Our route throughout Europe was determined by site visits to five core buildings of European modern industrial architecture. In order of which we saw and experienced them, these buildings are:

I    Boots, Owen Williams [Nottingham, England, 1932]

II   Van Nelle, Brinkman & van der Vlugt [Rotterdam, Netherlands, 1931]

III  New National Gallery, Mies van der Rohe [Berlin, Germany, 1968]

IV   AEG Turbine Hall, Peter Behrens [Berlin, Germany, 1909]

V    Fiat Lingotto, Giacomo Matte Trucco [Turin, Italy, 1923]

The term “Analysis” denotes the final projects each student has created in completion of the Path of Kahn course, summer 2014. Originally intending to make clear comparisons between two buildings: a Kahn factory and a core European factory, the nature of the course allowed us to continually update and refresh this end goal. During both organized and informal discussion during the travel, whether on a major building site, the train ride between countries, or a pub at the end of a long day of on-site visits, we evolved to decide that our literal “Analysis” would become the new final products. These findings sprung from the course mission, morphing into individualized projects that relate to Kahn and the course content in some manner or form. It is our intent that these findings will 1) follow us throughout the course of our architectural education, undergoing continual development or 2) directly contribute research to Professor Zimmerman’s proposal for an Albert Kahn exhibition at the University of Michigan in upcoming years.

The impetuous for developing these unique projects based on what surprised or struck us in Europe was attending the 2014 Architecture Biennale in Venice, Italy. This year’s Biennale, curated by architect Rem Koolhaas, very literally broke apart architecture through the lens of “Elements”—separate rooms each dedicated themselves to various things: the corridor, the floor, the entranceway, toilets, roofs, windows, etc. So why couldn’t we, then, pull our content apart into separate elements for study? Eventually, we reached the term “Analysis” which more aptly describes the way in which each individual has both tackled the course content, and then attempted to make sense of it through graphic or literary construction.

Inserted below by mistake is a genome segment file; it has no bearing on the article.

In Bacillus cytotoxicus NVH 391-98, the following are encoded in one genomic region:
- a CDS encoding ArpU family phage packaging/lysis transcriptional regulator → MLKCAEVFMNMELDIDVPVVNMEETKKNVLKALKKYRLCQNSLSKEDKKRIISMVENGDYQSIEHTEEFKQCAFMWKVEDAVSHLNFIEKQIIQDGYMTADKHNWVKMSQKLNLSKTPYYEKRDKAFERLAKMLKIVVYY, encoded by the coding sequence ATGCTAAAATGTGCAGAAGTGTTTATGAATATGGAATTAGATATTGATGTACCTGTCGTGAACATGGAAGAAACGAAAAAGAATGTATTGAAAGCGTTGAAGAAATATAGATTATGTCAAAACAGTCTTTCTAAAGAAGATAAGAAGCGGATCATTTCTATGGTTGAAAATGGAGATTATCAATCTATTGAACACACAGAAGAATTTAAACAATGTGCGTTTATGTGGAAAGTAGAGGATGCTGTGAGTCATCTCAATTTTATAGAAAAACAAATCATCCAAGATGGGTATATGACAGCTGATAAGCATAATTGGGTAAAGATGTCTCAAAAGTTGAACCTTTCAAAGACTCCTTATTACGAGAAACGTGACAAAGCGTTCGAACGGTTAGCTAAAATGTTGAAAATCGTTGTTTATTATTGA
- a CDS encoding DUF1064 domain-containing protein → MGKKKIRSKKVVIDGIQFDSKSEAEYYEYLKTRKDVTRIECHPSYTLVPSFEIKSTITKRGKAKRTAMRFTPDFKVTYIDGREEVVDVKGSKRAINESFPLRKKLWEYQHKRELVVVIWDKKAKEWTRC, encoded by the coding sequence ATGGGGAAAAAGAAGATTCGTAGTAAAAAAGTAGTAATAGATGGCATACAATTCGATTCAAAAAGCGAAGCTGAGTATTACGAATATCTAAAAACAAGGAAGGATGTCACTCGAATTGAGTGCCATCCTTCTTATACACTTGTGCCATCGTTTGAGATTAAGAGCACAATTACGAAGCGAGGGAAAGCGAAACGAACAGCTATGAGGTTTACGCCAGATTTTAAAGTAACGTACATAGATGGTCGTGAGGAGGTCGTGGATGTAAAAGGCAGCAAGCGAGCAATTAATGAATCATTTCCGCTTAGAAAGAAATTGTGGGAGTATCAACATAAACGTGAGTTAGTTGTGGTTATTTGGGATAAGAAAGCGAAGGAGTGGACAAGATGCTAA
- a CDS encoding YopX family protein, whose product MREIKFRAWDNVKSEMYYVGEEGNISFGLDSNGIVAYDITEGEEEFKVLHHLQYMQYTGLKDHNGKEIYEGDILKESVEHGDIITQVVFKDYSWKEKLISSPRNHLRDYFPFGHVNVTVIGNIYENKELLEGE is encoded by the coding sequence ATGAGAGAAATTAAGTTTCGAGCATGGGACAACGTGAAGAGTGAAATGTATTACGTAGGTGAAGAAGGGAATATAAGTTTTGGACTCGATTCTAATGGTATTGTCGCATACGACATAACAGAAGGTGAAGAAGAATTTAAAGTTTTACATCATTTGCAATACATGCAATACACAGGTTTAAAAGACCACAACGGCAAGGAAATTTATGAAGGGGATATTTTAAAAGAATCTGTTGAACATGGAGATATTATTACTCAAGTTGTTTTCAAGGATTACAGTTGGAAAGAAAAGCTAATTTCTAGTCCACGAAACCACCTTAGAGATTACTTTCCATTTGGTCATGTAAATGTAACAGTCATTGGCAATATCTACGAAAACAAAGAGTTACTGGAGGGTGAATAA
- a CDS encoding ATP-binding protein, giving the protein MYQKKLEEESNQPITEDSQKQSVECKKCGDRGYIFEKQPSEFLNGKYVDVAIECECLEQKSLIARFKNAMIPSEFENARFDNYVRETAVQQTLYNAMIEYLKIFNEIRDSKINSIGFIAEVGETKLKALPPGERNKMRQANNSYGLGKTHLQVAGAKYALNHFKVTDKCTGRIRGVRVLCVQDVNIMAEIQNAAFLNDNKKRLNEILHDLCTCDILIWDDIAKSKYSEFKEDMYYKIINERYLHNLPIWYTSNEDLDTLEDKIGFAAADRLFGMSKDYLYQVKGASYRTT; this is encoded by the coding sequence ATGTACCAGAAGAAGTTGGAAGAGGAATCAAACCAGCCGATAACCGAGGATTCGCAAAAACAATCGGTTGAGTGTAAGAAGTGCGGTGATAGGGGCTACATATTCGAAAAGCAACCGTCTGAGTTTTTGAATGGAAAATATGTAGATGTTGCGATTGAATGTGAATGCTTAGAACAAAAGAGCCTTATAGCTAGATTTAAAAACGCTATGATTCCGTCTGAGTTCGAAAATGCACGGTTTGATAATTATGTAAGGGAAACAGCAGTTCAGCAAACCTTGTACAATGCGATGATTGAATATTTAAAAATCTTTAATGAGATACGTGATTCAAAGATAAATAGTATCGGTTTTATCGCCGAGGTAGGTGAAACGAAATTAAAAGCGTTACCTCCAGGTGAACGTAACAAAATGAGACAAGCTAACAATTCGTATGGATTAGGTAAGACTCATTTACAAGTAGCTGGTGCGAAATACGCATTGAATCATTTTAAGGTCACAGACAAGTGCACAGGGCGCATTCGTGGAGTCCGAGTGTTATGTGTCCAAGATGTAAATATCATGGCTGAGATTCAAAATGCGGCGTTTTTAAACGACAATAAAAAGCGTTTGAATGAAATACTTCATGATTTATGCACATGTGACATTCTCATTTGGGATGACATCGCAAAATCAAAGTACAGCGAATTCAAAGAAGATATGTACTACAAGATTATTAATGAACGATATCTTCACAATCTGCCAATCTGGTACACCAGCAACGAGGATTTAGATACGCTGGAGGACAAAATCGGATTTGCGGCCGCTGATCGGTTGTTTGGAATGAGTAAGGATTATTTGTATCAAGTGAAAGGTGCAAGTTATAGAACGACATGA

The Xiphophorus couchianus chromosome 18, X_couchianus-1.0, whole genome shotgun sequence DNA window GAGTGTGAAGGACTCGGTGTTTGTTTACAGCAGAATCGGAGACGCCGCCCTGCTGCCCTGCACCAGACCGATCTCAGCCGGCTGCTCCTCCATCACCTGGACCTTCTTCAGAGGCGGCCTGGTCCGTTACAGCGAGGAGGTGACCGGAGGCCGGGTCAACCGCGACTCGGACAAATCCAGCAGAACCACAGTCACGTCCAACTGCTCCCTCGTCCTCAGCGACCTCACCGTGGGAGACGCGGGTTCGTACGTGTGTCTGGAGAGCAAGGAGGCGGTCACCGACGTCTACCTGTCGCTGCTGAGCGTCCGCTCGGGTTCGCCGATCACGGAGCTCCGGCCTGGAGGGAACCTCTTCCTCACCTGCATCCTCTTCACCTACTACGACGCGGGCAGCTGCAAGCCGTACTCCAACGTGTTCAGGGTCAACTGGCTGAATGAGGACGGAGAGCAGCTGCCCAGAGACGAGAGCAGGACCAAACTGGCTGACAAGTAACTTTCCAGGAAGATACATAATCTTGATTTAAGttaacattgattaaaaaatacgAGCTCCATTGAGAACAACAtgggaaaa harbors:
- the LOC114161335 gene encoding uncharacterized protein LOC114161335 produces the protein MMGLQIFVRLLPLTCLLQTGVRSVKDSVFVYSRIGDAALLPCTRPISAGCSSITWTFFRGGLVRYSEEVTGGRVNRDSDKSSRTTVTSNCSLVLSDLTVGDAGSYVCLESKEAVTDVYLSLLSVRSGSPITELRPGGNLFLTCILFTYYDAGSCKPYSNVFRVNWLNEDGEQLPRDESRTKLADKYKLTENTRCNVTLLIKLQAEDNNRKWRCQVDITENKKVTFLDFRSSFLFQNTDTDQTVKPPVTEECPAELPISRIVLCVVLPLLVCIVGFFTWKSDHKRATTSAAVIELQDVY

In many ways, we came to recognize our “target sites” as one foot in, one foot out of both architecture and building—our task being to parse out what this means and then to relate it back to Kahn. It poses a challenge to categorize the modernist architectural movement, as its only commonality seems to harbor value for ‘modern’ ideas and hostility towards traditional architectural form. Modernist architecture oftentimes expresses an interest in ‘science,’ an interest in expressing structural forms within external forms, or creating a relationship between form and function. The emergence of modernism therefore seems largely influenced by struggles for professional status between the engineer and the architect—something we both confirmed and further elaborated on during the course of our trip. While traveling, our group discovered the extent to which the factory typology is both just fascinating and fundamental to the history of modern architecture. While Walter Gropius creates a separation at the Bauhaus between the thing (a school) and its representation (as a factory—a factory for knowledge, so to speak), Kahn simultaneously collapses onto one another ‘the thing’and what ‘the thing’ represents. And then we wondered: does this very action make Kahn even more modern than an architect unanimously referenced in relation to the modernist movement? Yet for us, this very insight still remains secondary to the more pressing task of investigating, researching, and concluding what the connections between Kahn factories and European factories of the modernist movement mean. We confirmed that visiting industrial European masterpieces on site was the first and necessary step towards unpacking Amerikanismus and Kahn when we first met as a group, utterly committing ourselves to curiosity through travel. What we could not have anticipated, however, was that we would photograph bicycle sheds in each city, encounter tour guides that would alter—completely—our approach to the architecture at hand, be struck by scale, and find buildings re-appropriated and historically preserved with such different purposes than industry. We could not have arrived at these understandings from within the library or archive setting. Aside from making elemental comparisons between American and European factories as originally intended, the daily surprises and travel habits we synced into as a group were ultimately what led to new discovery and insight. In the final analysis, these became the very foundation for our findings and conclusions, which we brought back to the books to make sense of and to distribute to you here.